The furthering of the reach pulls the shoulders out of centration which gives Baby a reason to reset them back over the posterior ribcage.  It is a brilliant of example of what we know as RNT in the FM System.  We stabilize and learn to move based on having a reason.  The reason in this case are the urge to explore the sensory-rich regions of the body.  The flexion moment is met with upper quarter stability, and the T-L junction reacting to the floor allows for this occur.

The feet will contact……..

nothing @ 3 months,
big toes to each other @ 4 months,
medial edges to each other @ 5 months, and
via the soles to each other @ 6 months.
The feet progressions differ than the upper body in what the body is reacting to.  You can see that these progressions lead to a little more hip external rotation.  Slight hip external rotation is the centrated position of the hip.  With the appropriate muscle balance around the joint, the pelvis can set out of any anterior pelvic tilt and facilitate the breathing pattern.  You can grow mobility through the lower levels of breathing, or address the hips with manual therapy and come to these sagittal stability positions.

T-L Junction is where this all starts,..............

.........this is where it gets you.Interesting neck position too on the guy in front of the pack compared to the ones trying to find some extra gear they don't have.

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15 Responses to “Supine Sagittal Stability and the T-L Junction”

  1. Vincent says:

    Very fitting topic. Thanks for driving up…always great to see you, Charlie.

  2. Charlie says:

    Always, my friend. Always.

  3. Mark McGrath says:

    Great post Charlie. Loved the photographs you have chosen to illustrate teaching points. The mixed messages around what constitutes core stability are clarified through this overview.

    Congratulations,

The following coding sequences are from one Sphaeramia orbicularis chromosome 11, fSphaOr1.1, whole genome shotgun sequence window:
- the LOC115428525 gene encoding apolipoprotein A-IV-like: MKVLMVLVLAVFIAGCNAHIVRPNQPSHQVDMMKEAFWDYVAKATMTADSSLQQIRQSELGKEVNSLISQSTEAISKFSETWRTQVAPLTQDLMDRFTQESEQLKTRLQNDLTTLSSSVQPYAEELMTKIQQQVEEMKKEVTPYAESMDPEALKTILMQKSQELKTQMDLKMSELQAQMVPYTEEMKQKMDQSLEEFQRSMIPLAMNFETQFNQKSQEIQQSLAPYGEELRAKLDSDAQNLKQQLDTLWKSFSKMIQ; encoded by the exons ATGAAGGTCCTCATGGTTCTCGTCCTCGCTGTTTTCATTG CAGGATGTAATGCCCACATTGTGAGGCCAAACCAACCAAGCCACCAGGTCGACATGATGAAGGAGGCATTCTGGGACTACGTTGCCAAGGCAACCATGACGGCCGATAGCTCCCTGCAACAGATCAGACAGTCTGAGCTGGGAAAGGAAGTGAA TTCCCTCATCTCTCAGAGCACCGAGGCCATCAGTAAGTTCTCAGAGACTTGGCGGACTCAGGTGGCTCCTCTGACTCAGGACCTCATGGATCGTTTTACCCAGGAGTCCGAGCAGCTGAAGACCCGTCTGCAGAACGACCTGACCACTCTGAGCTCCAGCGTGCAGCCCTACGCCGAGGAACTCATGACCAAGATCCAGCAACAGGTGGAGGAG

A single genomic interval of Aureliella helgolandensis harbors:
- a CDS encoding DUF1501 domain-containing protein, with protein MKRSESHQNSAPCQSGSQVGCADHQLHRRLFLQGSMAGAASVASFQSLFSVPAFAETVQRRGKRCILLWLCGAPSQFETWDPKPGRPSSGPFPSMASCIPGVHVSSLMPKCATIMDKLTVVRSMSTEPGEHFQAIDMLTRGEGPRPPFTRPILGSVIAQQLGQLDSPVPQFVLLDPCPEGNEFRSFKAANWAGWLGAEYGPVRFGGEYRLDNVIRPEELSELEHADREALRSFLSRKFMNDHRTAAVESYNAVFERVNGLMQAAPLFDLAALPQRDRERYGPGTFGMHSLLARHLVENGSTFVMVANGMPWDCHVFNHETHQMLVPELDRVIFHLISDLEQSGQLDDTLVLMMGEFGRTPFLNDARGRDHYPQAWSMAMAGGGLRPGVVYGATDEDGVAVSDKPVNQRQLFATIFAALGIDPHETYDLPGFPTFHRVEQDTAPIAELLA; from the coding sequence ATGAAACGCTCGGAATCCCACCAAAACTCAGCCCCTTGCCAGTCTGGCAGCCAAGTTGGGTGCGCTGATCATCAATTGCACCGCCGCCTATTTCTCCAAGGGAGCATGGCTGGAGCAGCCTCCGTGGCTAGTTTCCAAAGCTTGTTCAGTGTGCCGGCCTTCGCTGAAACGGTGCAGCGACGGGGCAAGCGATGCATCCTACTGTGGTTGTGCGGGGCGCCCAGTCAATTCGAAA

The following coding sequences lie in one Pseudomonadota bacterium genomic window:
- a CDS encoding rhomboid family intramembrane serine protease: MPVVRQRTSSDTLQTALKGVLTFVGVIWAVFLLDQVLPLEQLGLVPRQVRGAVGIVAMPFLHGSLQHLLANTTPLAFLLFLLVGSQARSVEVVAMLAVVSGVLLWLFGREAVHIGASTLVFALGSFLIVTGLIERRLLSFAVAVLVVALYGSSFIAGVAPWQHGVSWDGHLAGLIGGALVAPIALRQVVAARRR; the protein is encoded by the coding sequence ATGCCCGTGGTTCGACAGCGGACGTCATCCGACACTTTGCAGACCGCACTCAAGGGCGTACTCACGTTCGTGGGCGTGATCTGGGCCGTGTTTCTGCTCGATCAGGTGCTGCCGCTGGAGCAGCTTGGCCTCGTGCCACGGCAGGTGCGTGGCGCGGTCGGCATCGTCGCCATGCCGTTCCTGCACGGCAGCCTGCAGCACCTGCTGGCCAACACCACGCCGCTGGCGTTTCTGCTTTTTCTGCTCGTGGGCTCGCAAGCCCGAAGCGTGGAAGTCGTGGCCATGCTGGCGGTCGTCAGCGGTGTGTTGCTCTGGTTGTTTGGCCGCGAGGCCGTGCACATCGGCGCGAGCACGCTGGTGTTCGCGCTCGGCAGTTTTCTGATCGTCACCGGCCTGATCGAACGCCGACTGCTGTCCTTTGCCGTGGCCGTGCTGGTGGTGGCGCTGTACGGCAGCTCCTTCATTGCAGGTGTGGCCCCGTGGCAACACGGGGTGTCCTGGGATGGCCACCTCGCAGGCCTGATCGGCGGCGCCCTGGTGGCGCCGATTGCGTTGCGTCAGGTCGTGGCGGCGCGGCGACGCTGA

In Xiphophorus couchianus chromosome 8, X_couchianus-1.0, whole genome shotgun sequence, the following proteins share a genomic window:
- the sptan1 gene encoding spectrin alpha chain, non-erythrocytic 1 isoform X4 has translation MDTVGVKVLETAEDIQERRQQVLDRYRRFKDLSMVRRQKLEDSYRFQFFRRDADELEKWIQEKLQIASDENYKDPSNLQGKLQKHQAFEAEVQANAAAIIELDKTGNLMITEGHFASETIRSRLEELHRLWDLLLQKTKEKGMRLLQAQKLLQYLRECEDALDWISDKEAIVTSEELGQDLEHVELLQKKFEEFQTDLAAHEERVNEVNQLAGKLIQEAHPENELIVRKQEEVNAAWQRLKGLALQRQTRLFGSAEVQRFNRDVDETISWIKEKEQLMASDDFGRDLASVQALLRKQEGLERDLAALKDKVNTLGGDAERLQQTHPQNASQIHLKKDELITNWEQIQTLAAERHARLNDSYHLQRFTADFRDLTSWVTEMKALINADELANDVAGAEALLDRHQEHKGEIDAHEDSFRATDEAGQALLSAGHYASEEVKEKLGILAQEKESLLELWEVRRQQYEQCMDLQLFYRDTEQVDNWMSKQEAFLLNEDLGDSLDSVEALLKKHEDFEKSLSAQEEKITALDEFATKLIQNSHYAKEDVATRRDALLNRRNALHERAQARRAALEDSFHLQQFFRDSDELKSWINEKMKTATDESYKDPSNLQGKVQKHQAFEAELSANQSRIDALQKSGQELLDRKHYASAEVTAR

Mark

  4. Charlie says:

    Glad you’re on board, Mark. Thank you.

  5. Erik Lavesson says:

    Very interesting article. Thank you very much for providing this information.
    Erik

  6. Randy Macy says:

    Charlie,

    This article hits very close to home for me and some of the problems I have with my body.

    I had the pleasure of seeing you speak at Northeastern University in May of 2010 and have followed your work ever since. I was an Athletic Training student there at the time and I worked extensively with Art Horne, and helped him set up his conferences in 2009 and 2010. All of which were amazing experiences that I am extremely grateful for and humbled by. I’m certified now and working at an orthopedics clinic in the San Francisco Bay Area.

    Anyway, my question is do you know anybody in the San Francisco/San Jose, CA areas that does truly quality work as a rehabilitation professional? I’ve had more than my share of spine, hip, shoulder problems (some earned via snowboarding and mountain biking, and some more mysterious), and even though I’ve narrowed things down a lot on my own, I still need somebody who can comprehensively examine me pretty much from head to toe and treat me as well as teach me how to help myself recover.

    Thanks and keep up the great work!
    -Randy

  7. Charlie says: